Current
verification technology has reached the maturity where it can be applied to
non-trivial embedded software applications. However, producing a correctness
proof for a system (the embedded software and its physical environnment) requires
building a model of the system and this is still an art. The software part of
a system can, in principle, be modeled automatically, but the physical part
of the system must be modeled manually and informally. If we then formally prove
a property of the model, we need a separate and essentally informal argument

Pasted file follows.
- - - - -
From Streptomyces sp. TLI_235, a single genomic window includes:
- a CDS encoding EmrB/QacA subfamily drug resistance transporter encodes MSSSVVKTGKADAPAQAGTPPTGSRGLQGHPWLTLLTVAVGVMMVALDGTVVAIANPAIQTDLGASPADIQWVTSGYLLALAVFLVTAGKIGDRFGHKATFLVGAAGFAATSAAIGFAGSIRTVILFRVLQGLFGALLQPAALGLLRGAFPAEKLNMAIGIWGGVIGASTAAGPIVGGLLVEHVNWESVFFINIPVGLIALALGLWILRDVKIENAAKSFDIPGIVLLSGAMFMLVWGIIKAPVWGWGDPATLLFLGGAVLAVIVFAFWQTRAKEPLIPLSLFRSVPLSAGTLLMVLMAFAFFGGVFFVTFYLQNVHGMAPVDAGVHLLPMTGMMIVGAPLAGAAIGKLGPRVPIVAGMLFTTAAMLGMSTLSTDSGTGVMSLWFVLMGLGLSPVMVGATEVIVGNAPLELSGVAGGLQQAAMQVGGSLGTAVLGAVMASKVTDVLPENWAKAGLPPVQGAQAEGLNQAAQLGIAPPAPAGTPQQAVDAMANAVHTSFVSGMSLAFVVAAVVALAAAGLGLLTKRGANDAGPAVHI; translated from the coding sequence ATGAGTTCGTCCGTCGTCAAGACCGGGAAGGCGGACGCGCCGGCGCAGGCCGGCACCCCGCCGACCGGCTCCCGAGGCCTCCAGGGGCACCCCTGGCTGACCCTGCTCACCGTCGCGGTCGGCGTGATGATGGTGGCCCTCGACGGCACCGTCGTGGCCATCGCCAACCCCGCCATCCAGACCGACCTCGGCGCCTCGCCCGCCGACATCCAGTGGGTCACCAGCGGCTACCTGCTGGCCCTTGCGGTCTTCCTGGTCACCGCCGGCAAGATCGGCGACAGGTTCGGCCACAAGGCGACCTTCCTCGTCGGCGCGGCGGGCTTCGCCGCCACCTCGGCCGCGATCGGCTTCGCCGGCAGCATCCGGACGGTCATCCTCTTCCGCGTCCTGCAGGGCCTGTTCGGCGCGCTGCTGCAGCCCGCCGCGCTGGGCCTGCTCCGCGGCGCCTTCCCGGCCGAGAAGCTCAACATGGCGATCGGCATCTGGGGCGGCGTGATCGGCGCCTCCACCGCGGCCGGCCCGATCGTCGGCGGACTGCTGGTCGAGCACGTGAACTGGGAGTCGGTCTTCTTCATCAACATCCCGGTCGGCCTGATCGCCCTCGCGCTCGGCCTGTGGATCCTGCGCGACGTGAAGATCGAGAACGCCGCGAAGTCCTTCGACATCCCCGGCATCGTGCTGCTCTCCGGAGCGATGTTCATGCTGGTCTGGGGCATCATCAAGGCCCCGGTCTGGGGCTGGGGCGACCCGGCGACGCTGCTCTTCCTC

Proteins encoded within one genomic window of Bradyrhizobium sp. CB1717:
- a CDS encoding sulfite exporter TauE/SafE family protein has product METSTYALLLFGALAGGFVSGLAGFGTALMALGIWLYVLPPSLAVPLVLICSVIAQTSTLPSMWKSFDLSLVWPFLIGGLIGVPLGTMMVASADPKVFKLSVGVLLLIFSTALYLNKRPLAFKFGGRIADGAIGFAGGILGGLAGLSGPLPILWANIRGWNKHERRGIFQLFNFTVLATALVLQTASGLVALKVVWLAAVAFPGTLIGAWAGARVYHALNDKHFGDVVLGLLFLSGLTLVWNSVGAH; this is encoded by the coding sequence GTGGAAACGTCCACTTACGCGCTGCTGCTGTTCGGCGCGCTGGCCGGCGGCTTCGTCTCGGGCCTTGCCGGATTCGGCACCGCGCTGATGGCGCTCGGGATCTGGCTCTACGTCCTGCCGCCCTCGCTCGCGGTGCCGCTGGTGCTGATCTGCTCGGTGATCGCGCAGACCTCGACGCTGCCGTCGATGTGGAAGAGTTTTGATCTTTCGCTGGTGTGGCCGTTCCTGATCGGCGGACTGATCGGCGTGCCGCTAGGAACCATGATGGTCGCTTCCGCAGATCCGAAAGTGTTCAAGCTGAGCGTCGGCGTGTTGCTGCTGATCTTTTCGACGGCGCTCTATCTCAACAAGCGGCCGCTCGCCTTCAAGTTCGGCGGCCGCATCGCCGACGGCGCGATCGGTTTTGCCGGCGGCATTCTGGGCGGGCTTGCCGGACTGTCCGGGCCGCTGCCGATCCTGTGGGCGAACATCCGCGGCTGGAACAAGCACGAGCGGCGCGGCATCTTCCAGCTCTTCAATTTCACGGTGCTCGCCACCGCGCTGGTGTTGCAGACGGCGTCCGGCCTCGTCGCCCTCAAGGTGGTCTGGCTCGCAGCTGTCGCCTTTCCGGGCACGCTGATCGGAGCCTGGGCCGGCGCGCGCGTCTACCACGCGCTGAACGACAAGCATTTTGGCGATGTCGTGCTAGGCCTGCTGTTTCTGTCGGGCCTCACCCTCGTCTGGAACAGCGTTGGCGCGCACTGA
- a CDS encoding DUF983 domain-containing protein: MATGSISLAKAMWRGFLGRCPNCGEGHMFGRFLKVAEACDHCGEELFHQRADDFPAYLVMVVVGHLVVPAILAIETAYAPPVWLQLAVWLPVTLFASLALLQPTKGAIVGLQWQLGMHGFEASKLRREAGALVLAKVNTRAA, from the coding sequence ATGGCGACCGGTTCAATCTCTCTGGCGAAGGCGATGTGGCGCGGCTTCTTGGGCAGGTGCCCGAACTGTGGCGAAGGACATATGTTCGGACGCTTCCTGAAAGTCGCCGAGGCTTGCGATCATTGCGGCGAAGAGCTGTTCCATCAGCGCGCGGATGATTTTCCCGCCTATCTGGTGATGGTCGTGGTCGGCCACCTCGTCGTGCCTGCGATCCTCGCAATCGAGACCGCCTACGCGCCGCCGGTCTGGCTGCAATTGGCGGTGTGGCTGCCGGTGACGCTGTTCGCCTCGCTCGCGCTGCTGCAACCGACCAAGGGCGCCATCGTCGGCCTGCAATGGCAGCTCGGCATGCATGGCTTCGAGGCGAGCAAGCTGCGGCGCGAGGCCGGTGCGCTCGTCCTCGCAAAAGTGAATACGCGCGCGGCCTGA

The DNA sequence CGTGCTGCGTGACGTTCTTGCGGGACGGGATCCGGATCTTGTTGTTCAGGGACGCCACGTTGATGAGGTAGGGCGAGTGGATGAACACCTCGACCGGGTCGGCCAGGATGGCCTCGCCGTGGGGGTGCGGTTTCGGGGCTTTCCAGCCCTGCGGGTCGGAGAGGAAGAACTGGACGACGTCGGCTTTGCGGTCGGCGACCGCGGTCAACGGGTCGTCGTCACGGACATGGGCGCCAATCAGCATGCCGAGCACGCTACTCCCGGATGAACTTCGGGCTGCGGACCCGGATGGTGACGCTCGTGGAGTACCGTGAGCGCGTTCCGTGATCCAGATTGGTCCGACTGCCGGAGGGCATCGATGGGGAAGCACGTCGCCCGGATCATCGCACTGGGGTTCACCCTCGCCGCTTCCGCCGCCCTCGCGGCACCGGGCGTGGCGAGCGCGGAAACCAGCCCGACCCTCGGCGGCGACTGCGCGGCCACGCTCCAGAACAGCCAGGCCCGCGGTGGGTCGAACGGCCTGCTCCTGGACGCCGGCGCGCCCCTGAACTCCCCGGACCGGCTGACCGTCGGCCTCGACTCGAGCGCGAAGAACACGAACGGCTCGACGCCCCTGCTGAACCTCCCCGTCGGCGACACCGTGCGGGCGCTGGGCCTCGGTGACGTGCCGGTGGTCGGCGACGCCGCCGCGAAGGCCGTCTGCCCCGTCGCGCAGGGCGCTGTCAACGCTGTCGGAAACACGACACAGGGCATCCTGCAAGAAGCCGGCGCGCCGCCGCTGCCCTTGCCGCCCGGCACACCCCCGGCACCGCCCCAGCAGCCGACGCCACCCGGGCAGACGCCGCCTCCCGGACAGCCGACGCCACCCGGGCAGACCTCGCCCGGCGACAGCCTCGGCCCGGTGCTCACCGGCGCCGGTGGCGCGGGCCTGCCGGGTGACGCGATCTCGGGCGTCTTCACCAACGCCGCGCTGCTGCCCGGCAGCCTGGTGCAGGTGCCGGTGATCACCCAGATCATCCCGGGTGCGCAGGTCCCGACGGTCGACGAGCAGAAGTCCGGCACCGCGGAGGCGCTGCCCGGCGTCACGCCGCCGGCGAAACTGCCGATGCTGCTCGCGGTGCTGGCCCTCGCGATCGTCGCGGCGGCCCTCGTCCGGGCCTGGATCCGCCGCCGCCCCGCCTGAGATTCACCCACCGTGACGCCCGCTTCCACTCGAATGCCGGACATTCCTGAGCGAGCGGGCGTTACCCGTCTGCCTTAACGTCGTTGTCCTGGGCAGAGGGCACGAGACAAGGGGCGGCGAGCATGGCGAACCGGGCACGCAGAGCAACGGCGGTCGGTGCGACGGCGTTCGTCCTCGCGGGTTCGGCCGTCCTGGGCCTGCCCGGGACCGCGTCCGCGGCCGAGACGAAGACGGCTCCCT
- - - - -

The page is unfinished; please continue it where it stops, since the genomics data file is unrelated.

that the system has this property too. Our trust in the correctness of the system
then partly depends on the quality of this essentially informal argument that
the model accurately represents the system. Our aim in this project is to find
techniques to enhance the quality of the model and of the informal argument
that it accurately represents the system.

Our approach is to use joint decomposition of the system model and the correctness
property, guided by the structure of the physical environment. The guidance
provided by the physical environment is given by engineering blueprints that
always exist of this environment, such as a P/I diagram. This decomposition
is non-monotonic, because the proof that the lower-level properties jointly
imply the composite correctness property may require the addition of axioms
that force us to change the proofs already given. We will facilitate this
process by identifying recurring patterns in the physical environment that
can be reused in correctness proofs.